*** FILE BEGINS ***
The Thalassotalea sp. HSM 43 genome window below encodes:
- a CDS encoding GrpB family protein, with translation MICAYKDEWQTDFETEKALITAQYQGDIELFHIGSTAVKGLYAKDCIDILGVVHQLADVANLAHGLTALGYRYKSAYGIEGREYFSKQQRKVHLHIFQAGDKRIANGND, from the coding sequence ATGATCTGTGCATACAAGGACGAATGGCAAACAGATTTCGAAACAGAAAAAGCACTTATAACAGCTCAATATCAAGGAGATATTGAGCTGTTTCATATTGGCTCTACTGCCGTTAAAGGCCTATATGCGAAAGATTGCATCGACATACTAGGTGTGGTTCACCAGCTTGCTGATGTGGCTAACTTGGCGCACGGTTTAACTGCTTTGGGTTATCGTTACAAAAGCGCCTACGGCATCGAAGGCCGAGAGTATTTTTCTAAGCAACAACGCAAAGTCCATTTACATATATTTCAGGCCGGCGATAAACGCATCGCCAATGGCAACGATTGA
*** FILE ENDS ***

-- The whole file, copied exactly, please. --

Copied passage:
The Thalassotalea sp. HSM 43 genome window below encodes:
- a CDS encoding GrpB family protein, with translation MICAYKDEWQTDFETEKALITAQYQGDIELFHIGSTAVKGLYAKDCIDILGVVHQLADVANLAHGLTALGYRYKSAYGIEGREYFSKQQRKVHLHIFQAGDKRIANGND, from the coding sequence ATGATCTGTGCATACAAGGACGAATGGCAAACAGATTTCGAAACAGAAAAAGCACTTATAACAGCTCAATATCAAGGAGATATTGAGCTGTTTCATATTGGCTCTACTGCCGTTAAAGGCCTATATGCGAAAGATTGCATCGACATACTAGGTGTGGTTCACCAGCTTGCTGATGTGGCTAACTTGGCGCACGGTTTAACTGCTTTGGGTTATCGTTACAAAAGCGCCTACGGCATCGAAGGCCGAGAGTATTTTTCTAAGCAACAACGCAAAGTCCATTTACATATATTTCAGGCCGGCGATAAACGCATCGCCAATGGCAACGATTGA